This sort of stupidity is what I call class confusion. Whenever someone who works as a cashier tells me about how the government needs to get off the back of big business, I’m astounded. These people, despite being exploited day in and day out, side with their exploiters. They don’t recognize that big business is riding on their backs. The population is always voting and campaigning against their own best interest because they’re unaware of what their interests are. Because their only exposure to the concept of class has been an impotent bourgeois hierarchy, they’re left without the tools they need to understand the world around them. Society has ideological apparatuses in place that reflect the class nature of said society. Television demonizes and mocks those that must work, so no one wants it to be known that they’re workers. As John Steinbeck said “Socialism never took root in America because the poor see themselves not as an exploited proletariat but as temporarily embarrassed millionaires.”
And small business owners, are they any different than the big bourgeoisie? Sure, but it’s a difference of size rather than a difference of kind. It doesn’t matter if you own a little ice cream shop with one employee and still come in from nine to five, you are by necessity exploiting your one employee. Unless he makes the decisions with you, and shares the profit with you, which makes you no longer an owner. Americans idealize these mom and pop shops, businesses that has been in the family for generations. They seem somehow different than the big bad corporations that loom over us. But don’t forget that McDonald’s was once just a hamburger stand, and Starbuck’s was founded by two teachers and a writer. If small businesses are the little guy, then how miniscule are we? In order for a business to survive in capitalism, it has to grow, and in order to grow in capitalism, you eventually have to do some pretty unsavoury things. Even at the lowest level a capitalist enterprise is necessarily exploitative, and business owners are exploiters. These small business owners are just the most precariously placed of the bourgeoisie, they tentatively step up the unstable and narrow staircase that links the workers and owners, and most fall off. When they fall, they fall back into our ranks. When they ascend, they become those giants that everyone fears.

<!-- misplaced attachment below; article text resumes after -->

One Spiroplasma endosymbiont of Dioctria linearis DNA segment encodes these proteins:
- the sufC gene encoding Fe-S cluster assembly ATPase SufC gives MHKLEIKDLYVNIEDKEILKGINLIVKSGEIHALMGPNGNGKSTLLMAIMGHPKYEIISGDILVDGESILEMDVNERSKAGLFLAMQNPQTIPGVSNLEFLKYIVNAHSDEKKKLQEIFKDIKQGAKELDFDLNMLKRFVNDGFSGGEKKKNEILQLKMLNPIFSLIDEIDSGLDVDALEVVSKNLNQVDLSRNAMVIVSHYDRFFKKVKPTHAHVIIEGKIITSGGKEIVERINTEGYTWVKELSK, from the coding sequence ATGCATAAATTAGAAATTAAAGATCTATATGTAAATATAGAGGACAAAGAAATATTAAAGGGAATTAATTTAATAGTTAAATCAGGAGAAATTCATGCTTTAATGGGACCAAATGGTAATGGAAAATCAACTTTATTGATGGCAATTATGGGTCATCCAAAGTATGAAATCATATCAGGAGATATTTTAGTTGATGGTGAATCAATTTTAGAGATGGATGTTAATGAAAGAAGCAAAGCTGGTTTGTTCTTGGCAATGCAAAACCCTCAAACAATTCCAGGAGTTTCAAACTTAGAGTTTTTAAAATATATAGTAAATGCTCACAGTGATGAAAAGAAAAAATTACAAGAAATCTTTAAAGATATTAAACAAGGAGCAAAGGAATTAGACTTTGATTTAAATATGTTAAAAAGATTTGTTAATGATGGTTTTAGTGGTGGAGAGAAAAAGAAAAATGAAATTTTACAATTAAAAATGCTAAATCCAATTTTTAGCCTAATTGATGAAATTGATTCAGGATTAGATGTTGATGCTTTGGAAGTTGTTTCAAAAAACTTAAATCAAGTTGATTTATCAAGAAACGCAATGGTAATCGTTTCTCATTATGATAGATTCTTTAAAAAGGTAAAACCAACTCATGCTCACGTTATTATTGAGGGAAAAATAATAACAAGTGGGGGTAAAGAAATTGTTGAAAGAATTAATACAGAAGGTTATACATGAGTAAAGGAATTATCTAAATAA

There’s no conflict between the will of the class and the will of the individual. Individual interests are what make up the class interest. We all want more control in the workplace, and even if we didn’t, the option being available can do nothing but benefit us. None of us want our wages to be cut or our hours to be elongated, we want to decide those things amongst ourselves. All members of the bourgeoisie want you to work more for less money, they want their share of the profits to increase. Whether or not the bosses are good people is irrelevant. If a capitalist was to always, or even very often, act in the interest of the workers, the capitalist enterprise would cease to be capitalist or cease to exist. The system makes exploitation necessary. If one capitalist wants to be too benevolent, another will drive him out of business. The same sort of involuntary flow is part of both classes, what has to happen, happens. It’s almost accidental. Our class interest springs up naturally from the material conditions we live through, your personal ideology has no effect on what benefits you personally.